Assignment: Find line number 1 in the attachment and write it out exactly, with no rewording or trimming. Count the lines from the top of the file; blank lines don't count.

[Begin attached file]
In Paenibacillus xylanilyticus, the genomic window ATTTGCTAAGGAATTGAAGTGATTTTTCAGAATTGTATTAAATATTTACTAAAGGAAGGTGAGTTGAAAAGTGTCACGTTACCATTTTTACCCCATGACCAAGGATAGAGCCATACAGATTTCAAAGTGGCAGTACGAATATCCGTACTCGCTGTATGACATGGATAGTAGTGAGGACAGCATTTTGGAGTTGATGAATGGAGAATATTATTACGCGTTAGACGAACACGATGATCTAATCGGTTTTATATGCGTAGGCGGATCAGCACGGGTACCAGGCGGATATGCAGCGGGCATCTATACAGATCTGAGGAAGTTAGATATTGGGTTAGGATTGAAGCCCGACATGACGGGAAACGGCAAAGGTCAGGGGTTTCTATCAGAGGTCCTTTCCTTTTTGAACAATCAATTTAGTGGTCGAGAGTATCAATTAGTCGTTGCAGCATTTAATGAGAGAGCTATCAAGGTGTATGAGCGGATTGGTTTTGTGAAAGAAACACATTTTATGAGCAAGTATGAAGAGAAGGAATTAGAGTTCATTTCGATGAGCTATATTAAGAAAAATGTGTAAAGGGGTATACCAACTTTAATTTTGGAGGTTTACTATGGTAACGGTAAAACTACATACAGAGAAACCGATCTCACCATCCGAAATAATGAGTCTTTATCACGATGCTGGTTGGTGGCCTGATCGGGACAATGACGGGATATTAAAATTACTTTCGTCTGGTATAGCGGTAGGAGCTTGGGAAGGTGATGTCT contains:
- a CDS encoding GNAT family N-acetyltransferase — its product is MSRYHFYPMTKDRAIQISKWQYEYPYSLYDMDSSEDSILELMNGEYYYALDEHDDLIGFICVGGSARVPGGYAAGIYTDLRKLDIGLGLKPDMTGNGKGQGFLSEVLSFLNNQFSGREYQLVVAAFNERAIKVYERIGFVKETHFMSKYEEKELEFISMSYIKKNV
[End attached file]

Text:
In Paenibacillus xylanilyticus, the genomic window ATTTGCTAAGGAATTGAAGTGATTTTTCAGAATTGTATTAAATATTTACTAAAGGAAGGTGAGTTGAAAAGTGTCACGTTACCATTTTTACCCCATGACCAAGGATAGAGCCATACAGATTTCAAAGTGGCAGTACGAATATCCGTACTCGCTGTATGACATGGATAGTAGTGAGGACAGCATTTTGGAGTTGATGAATGGAGAATATTATTACGCGTTAGACGAACACGATGATCTAATCGGTTTTATATGCGTAGGCGGATCAGCACGGGTACCAGGCGGATATGCAGCGGGCATCTATACAGATCTGAGGAAGTTAGATATTGGGTTAGGATTGAAGCCCGACATGACGGGAAACGGCAAAGGTCAGGGGTTTCTATCAGAGGTCCTTTCCTTTTTGAACAATCAATTTAGTGGTCGAGAGTATCAATTAGTCGTTGCAGCATTTAATGAGAGAGCTATCAAGGTGTATGAGCGGATTGGTTTTGTGAAAGAAACACATTTTATGAGCAAGTATGAAGAGAAGGAATTAGAGTTCATTTCGATGAGCTATATTAAGAAAAATGTGTAAAGGGGTATACCAACTTTAATTTTGGAGGTTTACTATGGTAACGGTAAAACTACATACAGAGAAACCGATCTCACCATCCGAAATAATGAGTCTTTATCACGATGCTGGTTGGTGGCCTGATCGGGACAATGACGGGATATTAAAATTACTTTCGTCTGGTATAGCGGTAGGAGCTTGGGAAGGTGATGTCT contains: